TAPPER: OK. Well, let's talk about the policy, and not the politics of it.

President Obama said something this morning. I want to unpack it. Let's play a little of that.


OBAMA: They said that these rates would come in real high and everybody's premiums would be sky high, and it turns out, lo and behold, actually, the prices came in lower than we expected. They said this would be a disaster in terms of jobs. There's no widespread evidence that the Affordable Care Act is hurting jobs.


TAPPER: I think one of the issues here is that when this plan was being sold, it made it sound as though there wasn't going to be any sacrifice.

Obviously, people who didn't have insurance and now are going to have insurance because states expanded Medicaid because of Obamacare, they are now better off because they now have some sort of health insurance. But individuals who had insurance in other ways might have to pay more to pay for them, or they might suffer in other ways.

For example, in speaking of the effect on jobs that President Obama talked about, he very carefully said there was no widespread effect on jobs, but there are specific examples. UPS says Obamacare is raising costs. Home Depot, Trader Joe's, Securitas -- that's largest provider of security guards. I'm sure you read the story in today's "Wall Street Journal."

They are kicking part-time workers off their plans. SeaWorld is cutting part-time hours. It's hurting some people. Now, maybe overall, you can make an argument, and I'm sure you would, that, overall, it's good, but how do you take issue with the fact that there are individual companies that are deciding to make full-time workers part-time workers, and that hurts them?

PFEIFFER: Well, I think let's compare what's happening now with what's been happening for 10 years, long before Obamacare was even something that was possible to be law, is companies were dropping health insurance. The tens of millions of Americans have had their health insurance dropped, many of them in small businesses, long -- because health care costs were skyrocketing.

Since the passage of this law, the growth in health care costs has dramatically slowed.

TAPPER: It's still going up, but you are saying it's going up at a lower rate?

PFEIFFER: Historical lower rate.



Let's talk about the battle going on right now with Republicans. Obviously, well, first of all, what's going to happen? What's your take on what's going to happen? The House Republicans, is President Obama talking to Speaker Boehner at all about this government shutdown which would come next week, October 1?

PFEIFFER: Well, he spoke to the speaker last week. We will be in touch with congressional leaders going forward.

But, really, whether we shut down or not is a decision that is entirely within the hands of Speaker Boehner and the Republicans.

TAPPER: OK. So the Senate passes a bill that funds the government until November, let's say. Sends it back to the House. The House says, OK, we won't demand defunding Obamacare, but let's take away the tax on medical devices or let's delay this provision of Obamacare, the individual mandate. Would President Obama be willing to sign that?

PFEIFFER: He would not be willing to sign it, and the Senate couldn't pass that.

Speaker Boehner's job is to pass laws, not bills that have no chance of being law. If they include something that he knows for a fact cannot pass the Senate, then he is making a decision to shut down the government. That decision has consequences and he will be -- the House Republicans, because they -- and this is something Speaker Boehner said he thought was a bad idea until the Tea Party at the behest of Ted Cruz decided to demand this.

And so now we're following this path that could lead to a shutdown and even more dangerously to a default in a few weeks.

TAPPER: Let's talk about the default, because the treasury secretary said it could be catastrophic if we defaulted on our debts. Why isn't President Obama negotiating as he had in the past? In the past, he negotiated on the debt ceiling. Now he's refusing to. If it's going to be catastrophic, why not get in there, roll up your sleeves and try to negotiate?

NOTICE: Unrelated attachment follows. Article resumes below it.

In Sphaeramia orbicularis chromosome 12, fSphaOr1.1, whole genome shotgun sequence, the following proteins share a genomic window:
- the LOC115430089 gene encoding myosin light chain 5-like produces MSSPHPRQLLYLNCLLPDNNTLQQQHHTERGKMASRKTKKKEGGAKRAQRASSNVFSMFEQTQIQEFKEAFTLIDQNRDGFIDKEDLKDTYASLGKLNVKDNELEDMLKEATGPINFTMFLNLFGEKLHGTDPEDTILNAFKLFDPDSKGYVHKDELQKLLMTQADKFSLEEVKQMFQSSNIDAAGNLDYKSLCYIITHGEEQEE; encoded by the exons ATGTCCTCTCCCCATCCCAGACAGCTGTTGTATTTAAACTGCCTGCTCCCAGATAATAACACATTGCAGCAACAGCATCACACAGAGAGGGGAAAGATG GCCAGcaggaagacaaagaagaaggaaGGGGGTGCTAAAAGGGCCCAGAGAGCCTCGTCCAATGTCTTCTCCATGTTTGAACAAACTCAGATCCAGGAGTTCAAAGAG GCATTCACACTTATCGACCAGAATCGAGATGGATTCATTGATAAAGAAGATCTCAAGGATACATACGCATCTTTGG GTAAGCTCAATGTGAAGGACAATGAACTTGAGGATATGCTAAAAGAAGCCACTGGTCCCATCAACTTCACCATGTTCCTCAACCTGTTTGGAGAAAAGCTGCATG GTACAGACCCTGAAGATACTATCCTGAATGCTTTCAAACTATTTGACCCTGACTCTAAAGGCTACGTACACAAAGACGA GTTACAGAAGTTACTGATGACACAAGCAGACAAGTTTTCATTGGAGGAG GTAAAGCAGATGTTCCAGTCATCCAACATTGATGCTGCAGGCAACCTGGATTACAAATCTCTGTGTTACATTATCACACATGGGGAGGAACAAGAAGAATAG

PFEIFFER: Well, what -- the House Republicans are not asking for negotiation. It's a negotiation if I'm trying to sell you my house and we are just debating the price of it. It is not a negotiation if I show up at your house and say give me everything inside or I'm going to burn it down.

The Republicans have provided a laundry list of essentially ransom demands of things that were essentially the Romney agenda that was rejected by voters that they know can't pass in normal circumstances. They say give us these things or we will blow up the economy.

We're not going to participate in that because that has dramatic consequences for how we govern going forward.

TAPPER: You saw -- and this is the final question. You saw today a new Bloomberg News poll indicating that the American people support by a 2-1 margin its right to require spending cuts when negotiating the debt ceiling.

I understand that Keystone and other provisions that the Republicans are talking about attaching to the debt ceiling are not related, but why not cut some spending?

PFEIFFER: The Republicans -- we are for cutting spending. We're for reforming our tax code. We're for reforming our entitlements.

What we're not for is negotiating with people with a bomb strapped to their chest. We're not going to do that. So, if they want to have a discussion about how we reduce our deficits, how we help the middle class, how we give them a better bargain, lift the debt ceiling, take the full faith and credit of the United States off the table and let's have a discussion.

I don't think -- that's not a particularly complicated thing. What they're doing is unprecedented. Imagine a scenario years from now, different Congress -- we agree to their demands now. A year from now, maybe they want to privatize Medicare. Maybe four years from now, there's a Democratic Congress and a Republican president, and the Democrats come forward and say, if you don't raise taxes to levels that you don't want, then we're going to cause the economy to blow up.

We cannot live in a world where one-half of one branch of government can extract their demands that have been rejected by voters and can't pass under normal circumstances or they are going to blow up the economy.

TAPPER: But Senator Obama voted against raising the debt ceiling.